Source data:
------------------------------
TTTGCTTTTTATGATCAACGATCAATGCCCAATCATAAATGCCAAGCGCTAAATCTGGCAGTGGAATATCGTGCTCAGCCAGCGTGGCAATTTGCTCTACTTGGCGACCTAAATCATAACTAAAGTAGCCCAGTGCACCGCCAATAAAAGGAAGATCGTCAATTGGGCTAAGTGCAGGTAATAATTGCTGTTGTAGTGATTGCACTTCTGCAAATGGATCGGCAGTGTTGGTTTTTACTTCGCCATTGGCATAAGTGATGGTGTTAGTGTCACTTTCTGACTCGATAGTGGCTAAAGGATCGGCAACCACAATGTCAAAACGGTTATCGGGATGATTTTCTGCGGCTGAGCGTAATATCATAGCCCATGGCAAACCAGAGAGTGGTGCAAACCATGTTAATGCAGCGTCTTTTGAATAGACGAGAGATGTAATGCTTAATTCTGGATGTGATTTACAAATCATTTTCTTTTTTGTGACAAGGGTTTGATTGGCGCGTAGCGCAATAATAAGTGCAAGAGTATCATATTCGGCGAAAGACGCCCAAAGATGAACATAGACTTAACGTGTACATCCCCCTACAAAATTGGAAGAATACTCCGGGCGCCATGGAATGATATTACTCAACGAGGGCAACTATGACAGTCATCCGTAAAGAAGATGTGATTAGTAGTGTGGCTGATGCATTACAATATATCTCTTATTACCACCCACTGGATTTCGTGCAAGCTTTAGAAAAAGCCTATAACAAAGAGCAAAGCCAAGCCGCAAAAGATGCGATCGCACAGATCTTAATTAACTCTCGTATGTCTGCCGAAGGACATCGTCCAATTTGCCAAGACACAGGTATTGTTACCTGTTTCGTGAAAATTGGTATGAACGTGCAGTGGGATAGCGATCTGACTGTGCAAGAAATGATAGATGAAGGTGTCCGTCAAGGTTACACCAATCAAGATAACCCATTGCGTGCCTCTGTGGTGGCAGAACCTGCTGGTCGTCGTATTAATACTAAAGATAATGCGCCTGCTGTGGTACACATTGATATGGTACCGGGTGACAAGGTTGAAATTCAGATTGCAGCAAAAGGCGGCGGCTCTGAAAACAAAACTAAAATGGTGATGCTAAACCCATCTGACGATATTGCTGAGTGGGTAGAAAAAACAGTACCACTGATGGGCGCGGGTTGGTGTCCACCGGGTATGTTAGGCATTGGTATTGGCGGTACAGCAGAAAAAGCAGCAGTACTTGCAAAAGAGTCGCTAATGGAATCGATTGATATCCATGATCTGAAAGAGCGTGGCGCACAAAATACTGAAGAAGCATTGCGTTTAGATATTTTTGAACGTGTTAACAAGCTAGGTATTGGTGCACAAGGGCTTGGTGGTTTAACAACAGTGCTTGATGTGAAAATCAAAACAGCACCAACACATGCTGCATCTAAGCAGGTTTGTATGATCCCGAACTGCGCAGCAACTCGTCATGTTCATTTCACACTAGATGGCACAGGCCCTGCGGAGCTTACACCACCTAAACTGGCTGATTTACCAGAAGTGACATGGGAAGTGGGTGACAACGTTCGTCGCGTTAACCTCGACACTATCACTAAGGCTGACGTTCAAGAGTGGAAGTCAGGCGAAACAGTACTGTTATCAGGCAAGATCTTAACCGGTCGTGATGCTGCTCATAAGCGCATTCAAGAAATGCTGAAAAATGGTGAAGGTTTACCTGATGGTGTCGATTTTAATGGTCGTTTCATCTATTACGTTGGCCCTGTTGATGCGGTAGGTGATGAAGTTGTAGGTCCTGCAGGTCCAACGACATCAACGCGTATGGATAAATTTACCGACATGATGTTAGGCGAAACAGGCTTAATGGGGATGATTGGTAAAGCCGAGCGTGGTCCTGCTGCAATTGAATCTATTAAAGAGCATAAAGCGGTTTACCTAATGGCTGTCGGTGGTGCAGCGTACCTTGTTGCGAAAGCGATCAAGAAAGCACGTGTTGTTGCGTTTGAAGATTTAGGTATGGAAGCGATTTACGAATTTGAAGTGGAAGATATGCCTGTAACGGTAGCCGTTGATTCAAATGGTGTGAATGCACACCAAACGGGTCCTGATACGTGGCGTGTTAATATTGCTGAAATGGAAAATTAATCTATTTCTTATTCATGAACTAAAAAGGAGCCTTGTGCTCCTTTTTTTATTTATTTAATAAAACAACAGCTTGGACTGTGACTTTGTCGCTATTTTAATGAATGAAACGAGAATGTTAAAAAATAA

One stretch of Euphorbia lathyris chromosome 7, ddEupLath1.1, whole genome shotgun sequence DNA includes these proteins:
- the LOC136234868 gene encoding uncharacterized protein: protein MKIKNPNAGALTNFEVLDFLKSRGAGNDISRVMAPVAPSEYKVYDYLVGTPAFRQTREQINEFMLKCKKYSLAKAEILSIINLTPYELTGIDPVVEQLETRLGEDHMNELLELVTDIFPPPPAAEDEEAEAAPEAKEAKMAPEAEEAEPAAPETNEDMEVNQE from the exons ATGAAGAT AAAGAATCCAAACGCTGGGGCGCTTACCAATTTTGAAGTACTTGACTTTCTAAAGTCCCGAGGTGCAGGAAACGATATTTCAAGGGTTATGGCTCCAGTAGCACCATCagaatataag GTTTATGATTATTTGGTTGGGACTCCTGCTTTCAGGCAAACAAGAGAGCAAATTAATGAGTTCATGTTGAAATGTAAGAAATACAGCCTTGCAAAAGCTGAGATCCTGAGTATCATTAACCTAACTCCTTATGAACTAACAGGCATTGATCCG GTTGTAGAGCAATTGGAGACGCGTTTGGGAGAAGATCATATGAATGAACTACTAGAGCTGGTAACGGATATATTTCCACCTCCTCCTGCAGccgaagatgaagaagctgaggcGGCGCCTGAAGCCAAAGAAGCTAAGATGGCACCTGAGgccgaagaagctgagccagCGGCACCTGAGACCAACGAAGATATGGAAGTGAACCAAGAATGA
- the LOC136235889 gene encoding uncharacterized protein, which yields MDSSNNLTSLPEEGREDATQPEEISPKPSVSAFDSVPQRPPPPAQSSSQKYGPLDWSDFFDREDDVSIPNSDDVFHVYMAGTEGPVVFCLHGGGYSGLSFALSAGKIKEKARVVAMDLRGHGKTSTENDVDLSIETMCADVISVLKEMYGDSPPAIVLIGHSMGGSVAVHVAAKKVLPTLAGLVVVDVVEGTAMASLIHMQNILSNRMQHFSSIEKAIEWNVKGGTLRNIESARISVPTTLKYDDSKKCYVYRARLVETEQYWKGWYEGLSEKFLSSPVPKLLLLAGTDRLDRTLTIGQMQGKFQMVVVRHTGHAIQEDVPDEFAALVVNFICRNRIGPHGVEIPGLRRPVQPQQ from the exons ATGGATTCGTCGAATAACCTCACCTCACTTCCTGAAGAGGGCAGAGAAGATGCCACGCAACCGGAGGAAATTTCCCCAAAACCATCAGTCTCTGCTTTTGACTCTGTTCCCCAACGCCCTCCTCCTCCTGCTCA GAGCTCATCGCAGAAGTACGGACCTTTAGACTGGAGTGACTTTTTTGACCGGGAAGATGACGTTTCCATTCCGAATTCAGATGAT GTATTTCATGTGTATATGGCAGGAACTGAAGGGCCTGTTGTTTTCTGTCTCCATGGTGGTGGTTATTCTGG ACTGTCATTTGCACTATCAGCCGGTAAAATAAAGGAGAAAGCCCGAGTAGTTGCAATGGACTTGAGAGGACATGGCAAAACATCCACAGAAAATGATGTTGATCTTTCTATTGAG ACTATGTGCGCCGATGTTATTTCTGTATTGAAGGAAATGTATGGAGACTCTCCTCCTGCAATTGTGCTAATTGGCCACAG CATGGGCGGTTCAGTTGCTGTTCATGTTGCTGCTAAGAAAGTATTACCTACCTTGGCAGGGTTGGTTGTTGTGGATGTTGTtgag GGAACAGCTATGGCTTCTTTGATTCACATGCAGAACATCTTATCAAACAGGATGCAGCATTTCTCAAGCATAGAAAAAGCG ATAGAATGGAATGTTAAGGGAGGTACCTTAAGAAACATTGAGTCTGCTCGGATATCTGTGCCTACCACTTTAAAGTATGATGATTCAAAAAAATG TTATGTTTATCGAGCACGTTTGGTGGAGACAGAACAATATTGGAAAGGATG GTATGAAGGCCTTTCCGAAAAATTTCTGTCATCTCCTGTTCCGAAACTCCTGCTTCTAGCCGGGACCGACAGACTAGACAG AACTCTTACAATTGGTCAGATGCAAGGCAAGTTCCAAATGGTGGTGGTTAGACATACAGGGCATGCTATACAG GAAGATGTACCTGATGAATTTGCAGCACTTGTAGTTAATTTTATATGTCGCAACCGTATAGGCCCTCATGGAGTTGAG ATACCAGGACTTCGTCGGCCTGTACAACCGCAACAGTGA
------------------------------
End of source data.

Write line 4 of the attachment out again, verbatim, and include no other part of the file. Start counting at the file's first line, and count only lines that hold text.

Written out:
- the LOC136235889 gene encoding uncharacterized protein, which yields MDSSNNLTSLPEEGREDATQPEEISPKPSVSAFDSVPQRPPPPAQSSSQKYGPLDWSDFFDREDDVSIPNSDDVFHVYMAGTEGPVVFCLHGGGYSGLSFALSAGKIKEKARVVAMDLRGHGKTSTENDVDLSIETMCADVISVLKEMYGDSPPAIVLIGHSMGGSVAVHVAAKKVLPTLAGLVVVDVVEGTAMASLIHMQNILSNRMQHFSSIEKAIEWNVKGGTLRNIESARISVPTTLKYDDSKKCYVYRARLVETEQYWKGWYEGLSEKFLSSPVPKLLLLAGTDRLDRTLTIGQMQGKFQMVVVRHTGHAIQEDVPDEFAALVVNFICRNRIGPHGVEIPGLRRPVQPQQ from the exons ATGGATTCGTCGAATAACCTCACCTCACTTCCTGAAGAGGGCAGAGAAGATGCCACGCAACCGGAGGAAATTTCCCCAAAACCATCAGTCTCTGCTTTTGACTCTGTTCCCCAACGCCCTCCTCCTCCTGCTCA GAGCTCATCGCAGAAGTACGGACCTTTAGACTGGAGTGACTTTTTTGACCGGGAAGATGACGTTTCCATTCCGAATTCAGATGAT GTATTTCATGTGTATATGGCAGGAACTGAAGGGCCTGTTGTTTTCTGTCTCCATGGTGGTGGTTATTCTGG ACTGTCATTTGCACTATCAGCCGGTAAAATAAAGGAGAAAGCCCGAGTAGTTGCAATGGACTTGAGAGGACATGGCAAAACATCCACAGAAAATGATGTTGATCTTTCTATTGAG ACTATGTGCGCCGATGTTATTTCTGTATTGAAGGAAATGTATGGAGACTCTCCTCCTGCAATTGTGCTAATTGGCCACAG CATGGGCGGTTCAGTTGCTGTTCATGTTGCTGCTAAGAAAGTATTACCTACCTTGGCAGGGTTGGTTGTTGTGGATGTTGTtgag GGAACAGCTATGGCTTCTTTGATTCACATGCAGAACATCTTATCAAACAGGATGCAGCATTTCTCAAGCATAGAAAAAGCG ATAGAATGGAATGTTAAGGGAGGTACCTTAAGAAACATTGAGTCTGCTCGGATATCTGTGCCTACCACTTTAAAGTATGATGATTCAAAAAAATG TTATGTTTATCGAGCACGTTTGGTGGAGACAGAACAATATTGGAAAGGATG GTATGAAGGCCTTTCCGAAAAATTTCTGTCATCTCCTGTTCCGAAACTCCTGCTTCTAGCCGGGACCGACAGACTAGACAG AACTCTTACAATTGGTCAGATGCAAGGCAAGTTCCAAATGGTGGTGGTTAGACATACAGGGCATGCTATACAG GAAGATGTACCTGATGAATTTGCAGCACTTGTAGTTAATTTTATATGTCGCAACCGTATAGGCCCTCATGGAGTTGAG ATACCAGGACTTCGTCGGCCTGTACAACCGCAACAGTGA